Mexican cheeses are products that are authentic, in their textures, flavors, and in the variety of milk used to make them.
Mexican cheese is produced in most of the country, and Mexico is the tenth place in the world in cheese production.
The regions in Mexico that are known for having started to produce cheese were the Altos region of the state of Jalisco and the lake area regions in the states of Coahuila and Durango.
Regions of the states of Jalisco, Coahuila and Durango continue to be large producers of Mexican cheeses. Additionally, the states of Chihuahua, Oaxaca, Querétaro, Michoacán, Puebla, Tlaxcala, México, Aguascalientes, Jalisco, Guanajuato, San Luis Potosí, and Chiapas that are also producers of Mexican cheese.
Varieties of Mexican cheeses
Currently, there are between 20 to 40 varieties of cheeses recognized in Mexico. But the number of varieties made in Mexico is not certain. The same type of cheese may be produced in different regions of Mexico with a different name. Or a different type of cheese is called by the same name in different regions. Most Mexican cheeses are regional in nature.
In general, the different varieties of cheeses in Mexico are classified according to their type of milk, texture, region, or the time it takes to ripen.
Mexican cheeses are classified according to type of milk, texture, region, or the time it takes to age.
The popular varieties of Mexican cheese are mostly fresh cheeses, such as queso fresco, queso panela, and queso asadero.
The popular aged cheeses are Cotija and Chihuahua.
There are four Mexican cheeses that are unique to Mexico: Oaxaca, Cotija, Chihuahua and Manchego (Mexican manchego cheese preserves the name, but labeling must indicate it is made with cow’s milk.)
There are two Mexican cheeses that are protected by Mexican law. These are Cotija and Queso de Bola.
Mexican cheeses that have a collective trademark (Mexican Institute of Industrial Property) are: Cotija (the state of Michoacán), Queso de Bola de Ocosingo (Ocosingo, Chiapas), Queso de Poro de Balancán (the state of Tabasco) and Queso Crema de Cuadro (the state of Chiapas).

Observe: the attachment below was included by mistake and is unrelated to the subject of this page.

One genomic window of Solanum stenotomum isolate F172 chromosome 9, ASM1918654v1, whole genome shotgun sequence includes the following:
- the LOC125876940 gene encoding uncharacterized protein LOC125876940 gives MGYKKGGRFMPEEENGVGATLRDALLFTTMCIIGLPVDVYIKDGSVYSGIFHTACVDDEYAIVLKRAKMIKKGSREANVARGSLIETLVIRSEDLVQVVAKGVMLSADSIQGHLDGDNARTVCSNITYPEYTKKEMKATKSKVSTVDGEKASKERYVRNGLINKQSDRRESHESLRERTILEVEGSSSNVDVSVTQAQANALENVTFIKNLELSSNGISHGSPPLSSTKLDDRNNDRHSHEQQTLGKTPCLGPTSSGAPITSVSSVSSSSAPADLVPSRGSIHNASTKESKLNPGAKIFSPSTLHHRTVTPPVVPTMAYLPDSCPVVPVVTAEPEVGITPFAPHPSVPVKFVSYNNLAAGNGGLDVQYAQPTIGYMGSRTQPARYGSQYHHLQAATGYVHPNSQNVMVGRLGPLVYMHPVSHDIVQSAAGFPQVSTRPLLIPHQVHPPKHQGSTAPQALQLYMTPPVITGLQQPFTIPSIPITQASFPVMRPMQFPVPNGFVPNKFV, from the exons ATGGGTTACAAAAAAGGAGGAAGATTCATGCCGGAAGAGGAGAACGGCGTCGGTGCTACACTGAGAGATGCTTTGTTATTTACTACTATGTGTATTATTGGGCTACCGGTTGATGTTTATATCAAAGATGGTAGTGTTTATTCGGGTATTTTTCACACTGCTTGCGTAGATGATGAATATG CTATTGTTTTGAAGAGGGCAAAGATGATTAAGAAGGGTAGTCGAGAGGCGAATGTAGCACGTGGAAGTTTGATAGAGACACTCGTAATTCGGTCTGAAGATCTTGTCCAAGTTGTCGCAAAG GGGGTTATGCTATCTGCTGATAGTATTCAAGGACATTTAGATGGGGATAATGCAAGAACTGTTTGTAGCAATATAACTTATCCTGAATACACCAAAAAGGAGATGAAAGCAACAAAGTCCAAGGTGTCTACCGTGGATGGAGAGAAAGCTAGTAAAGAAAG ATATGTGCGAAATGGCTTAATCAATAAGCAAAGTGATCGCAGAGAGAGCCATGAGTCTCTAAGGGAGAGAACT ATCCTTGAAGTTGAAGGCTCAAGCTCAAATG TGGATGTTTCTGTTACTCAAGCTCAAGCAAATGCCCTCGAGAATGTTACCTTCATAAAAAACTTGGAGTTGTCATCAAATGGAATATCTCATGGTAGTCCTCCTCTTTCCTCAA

Most of the cheese made in Mexico is made with cow’s milk. Ten percent of the manufacture of milk in Mexico is dedicated to the production of dairy products. Mexican cheese is fresh and made with raw milk. Cheese made from goat’s milk is not common.
Mexican cheeses are manufactured in homes, farms, ranches, and large factories dedicated to the commercialization of dairy products. Cheeses produced in mass quantity are packaged and sold in supermarkets and large food markets. Major producers include Chilchota, Covadonga, Wallander, Esmeralda, and Los Volcanes. Grupo Lala is the largest producer of cheese in Mexico.
Mexican cheeses that are made in large volume are Chihuahua and Oaxaca.
Cheese is still made in homes in Mexico, and homes and small farms may produce handcraft cheeses. Usually, cheeses produced on small farms are of better quality.
There is an annual wine and cheese festival that celebrates the Mexico’s wine and cheese tradition. The Feria Nacional del Queso y el Vino, takes place annually in Tequisquiapan, Querétaro, at the end of May and beginning of June.
In November 2011, the World Cheese Awards contest, held in England, two Mexican cheeses (creamy sheep cheese and semi hard sheep cheese) were awarded silver and bronze medals.
It has become common to find Mexican cheeses and Mexican-style cheeses in supermarkets in the United States. Mexican cheeses are also becoming known in Europe.
Government of Mexico